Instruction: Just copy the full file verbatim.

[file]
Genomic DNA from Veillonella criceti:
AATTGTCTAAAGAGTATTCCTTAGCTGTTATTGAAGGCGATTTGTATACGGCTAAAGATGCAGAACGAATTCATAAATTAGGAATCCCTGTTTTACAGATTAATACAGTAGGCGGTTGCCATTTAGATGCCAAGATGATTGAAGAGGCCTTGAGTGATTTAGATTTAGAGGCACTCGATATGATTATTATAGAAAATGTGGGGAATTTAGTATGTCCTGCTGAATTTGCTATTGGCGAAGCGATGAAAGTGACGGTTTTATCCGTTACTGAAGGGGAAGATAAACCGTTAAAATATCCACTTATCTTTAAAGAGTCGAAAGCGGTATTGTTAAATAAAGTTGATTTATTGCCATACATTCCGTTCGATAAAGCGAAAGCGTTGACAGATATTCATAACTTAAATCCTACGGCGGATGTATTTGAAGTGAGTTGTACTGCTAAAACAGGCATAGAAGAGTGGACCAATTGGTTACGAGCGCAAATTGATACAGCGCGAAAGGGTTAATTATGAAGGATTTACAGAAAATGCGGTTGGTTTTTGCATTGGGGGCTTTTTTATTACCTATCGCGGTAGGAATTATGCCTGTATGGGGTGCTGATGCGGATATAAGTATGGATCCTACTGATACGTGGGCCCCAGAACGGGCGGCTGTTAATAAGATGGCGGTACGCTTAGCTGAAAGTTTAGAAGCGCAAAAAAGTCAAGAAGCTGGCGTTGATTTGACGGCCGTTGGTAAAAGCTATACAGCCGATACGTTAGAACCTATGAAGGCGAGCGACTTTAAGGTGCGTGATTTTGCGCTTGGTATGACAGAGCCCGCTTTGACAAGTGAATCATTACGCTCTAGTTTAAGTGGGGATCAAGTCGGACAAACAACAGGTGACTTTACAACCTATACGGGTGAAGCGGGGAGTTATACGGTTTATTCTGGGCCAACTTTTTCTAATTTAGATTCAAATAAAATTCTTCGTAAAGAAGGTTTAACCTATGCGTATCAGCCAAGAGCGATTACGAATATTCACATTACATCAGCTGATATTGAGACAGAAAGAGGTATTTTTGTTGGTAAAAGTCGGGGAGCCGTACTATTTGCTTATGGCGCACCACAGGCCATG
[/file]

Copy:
Genomic DNA from Veillonella criceti:
AATTGTCTAAAGAGTATTCCTTAGCTGTTATTGAAGGCGATTTGTATACGGCTAAAGATGCAGAACGAATTCATAAATTAGGAATCCCTGTTTTACAGATTAATACAGTAGGCGGTTGCCATTTAGATGCCAAGATGATTGAAGAGGCCTTGAGTGATTTAGATTTAGAGGCACTCGATATGATTATTATAGAAAATGTGGGGAATTTAGTATGTCCTGCTGAATTTGCTATTGGCGAAGCGATGAAAGTGACGGTTTTATCCGTTACTGAAGGGGAAGATAAACCGTTAAAATATCCACTTATCTTTAAAGAGTCGAAAGCGGTATTGTTAAATAAAGTTGATTTATTGCCATACATTCCGTTCGATAAAGCGAAAGCGTTGACAGATATTCATAACTTAAATCCTACGGCGGATGTATTTGAAGTGAGTTGTACTGCTAAAACAGGCATAGAAGAGTGGACCAATTGGTTACGAGCGCAAATTGATACAGCGCGAAAGGGTTAATTATGAAGGATTTACAGAAAATGCGGTTGGTTTTTGCATTGGGGGCTTTTTTATTACCTATCGCGGTAGGAATTATGCCTGTATGGGGTGCTGATGCGGATATAAGTATGGATCCTACTGATACGTGGGCCCCAGAACGGGCGGCTGTTAATAAGATGGCGGTACGCTTAGCTGAAAGTTTAGAAGCGCAAAAAAGTCAAGAAGCTGGCGTTGATTTGACGGCCGTTGGTAAAAGCTATACAGCCGATACGTTAGAACCTATGAAGGCGAGCGACTTTAAGGTGCGTGATTTTGCGCTTGGTATGACAGAGCCCGCTTTGACAAGTGAATCATTACGCTCTAGTTTAAGTGGGGATCAAGTCGGACAAACAACAGGTGACTTTACAACCTATACGGGTGAAGCGGGGAGTTATACGGTTTATTCTGGGCCAACTTTTTCTAATTTAGATTCAAATAAAATTCTTCGTAAAGAAGGTTTAACCTATGCGTATCAGCCAAGAGCGATTACGAATATTCACATTACATCAGCTGATATTGAGACAGAAAGAGGTATTTTTGTTGGTAAAAGTCGGGGAGCCGTACTATTTGCTTATGGCGCACCACAGGCCATG